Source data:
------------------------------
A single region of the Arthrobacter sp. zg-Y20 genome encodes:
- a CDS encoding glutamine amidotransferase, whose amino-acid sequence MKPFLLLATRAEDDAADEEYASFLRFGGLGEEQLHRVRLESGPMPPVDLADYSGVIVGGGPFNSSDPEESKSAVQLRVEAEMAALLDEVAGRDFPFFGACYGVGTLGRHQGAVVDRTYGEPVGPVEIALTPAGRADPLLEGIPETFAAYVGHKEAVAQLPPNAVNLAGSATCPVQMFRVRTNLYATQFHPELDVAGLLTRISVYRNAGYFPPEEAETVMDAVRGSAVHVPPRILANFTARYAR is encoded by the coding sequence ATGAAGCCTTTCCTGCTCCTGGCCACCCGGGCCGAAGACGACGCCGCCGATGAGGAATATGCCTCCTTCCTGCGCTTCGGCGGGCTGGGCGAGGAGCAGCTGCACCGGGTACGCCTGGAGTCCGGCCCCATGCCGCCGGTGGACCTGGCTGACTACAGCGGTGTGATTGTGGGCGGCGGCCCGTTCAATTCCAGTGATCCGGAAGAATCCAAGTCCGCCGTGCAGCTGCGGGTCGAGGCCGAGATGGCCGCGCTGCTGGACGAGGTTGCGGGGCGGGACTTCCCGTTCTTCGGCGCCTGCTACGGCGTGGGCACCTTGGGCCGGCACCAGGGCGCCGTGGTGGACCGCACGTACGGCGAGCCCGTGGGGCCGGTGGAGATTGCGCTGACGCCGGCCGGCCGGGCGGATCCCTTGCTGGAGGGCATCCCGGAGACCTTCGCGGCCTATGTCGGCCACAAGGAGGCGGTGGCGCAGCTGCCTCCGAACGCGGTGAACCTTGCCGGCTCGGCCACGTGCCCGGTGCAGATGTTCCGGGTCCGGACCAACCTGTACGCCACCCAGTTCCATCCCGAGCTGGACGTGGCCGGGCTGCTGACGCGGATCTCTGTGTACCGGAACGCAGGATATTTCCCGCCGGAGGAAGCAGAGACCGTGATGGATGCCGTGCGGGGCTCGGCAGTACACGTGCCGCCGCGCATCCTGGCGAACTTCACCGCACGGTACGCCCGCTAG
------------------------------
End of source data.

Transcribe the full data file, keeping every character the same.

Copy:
A single region of the Arthrobacter sp. zg-Y20 genome encodes:
- a CDS encoding glutamine amidotransferase, whose amino-acid sequence MKPFLLLATRAEDDAADEEYASFLRFGGLGEEQLHRVRLESGPMPPVDLADYSGVIVGGGPFNSSDPEESKSAVQLRVEAEMAALLDEVAGRDFPFFGACYGVGTLGRHQGAVVDRTYGEPVGPVEIALTPAGRADPLLEGIPETFAAYVGHKEAVAQLPPNAVNLAGSATCPVQMFRVRTNLYATQFHPELDVAGLLTRISVYRNAGYFPPEEAETVMDAVRGSAVHVPPRILANFTARYAR is encoded by the coding sequence ATGAAGCCTTTCCTGCTCCTGGCCACCCGGGCCGAAGACGACGCCGCCGATGAGGAATATGCCTCCTTCCTGCGCTTCGGCGGGCTGGGCGAGGAGCAGCTGCACCGGGTACGCCTGGAGTCCGGCCCCATGCCGCCGGTGGACCTGGCTGACTACAGCGGTGTGATTGTGGGCGGCGGCCCGTTCAATTCCAGTGATCCGGAAGAATCCAAGTCCGCCGTGCAGCTGCGGGTCGAGGCCGAGATGGCCGCGCTGCTGGACGAGGTTGCGGGGCGGGACTTCCCGTTCTTCGGCGCCTGCTACGGCGTGGGCACCTTGGGCCGGCACCAGGGCGCCGTGGTGGACCGCACGTACGGCGAGCCCGTGGGGCCGGTGGAGATTGCGCTGACGCCGGCCGGCCGGGCGGATCCCTTGCTGGAGGGCATCCCGGAGACCTTCGCGGCCTATGTCGGCCACAAGGAGGCGGTGGCGCAGCTGCCTCCGAACGCGGTGAACCTTGCCGGCTCGGCCACGTGCCCGGTGCAGATGTTCCGGGTCCGGACCAACCTGTACGCCACCCAGTTCCATCCCGAGCTGGACGTGGCCGGGCTGCTGACGCGGATCTCTGTGTACCGGAACGCAGGATATTTCCCGCCGGAGGAAGCAGAGACCGTGATGGATGCCGTGCGGGGCTCGGCAGTACACGTGCCGCCGCGCATCCTGGCGAACTTCACCGCACGGTACGCCCGCTAG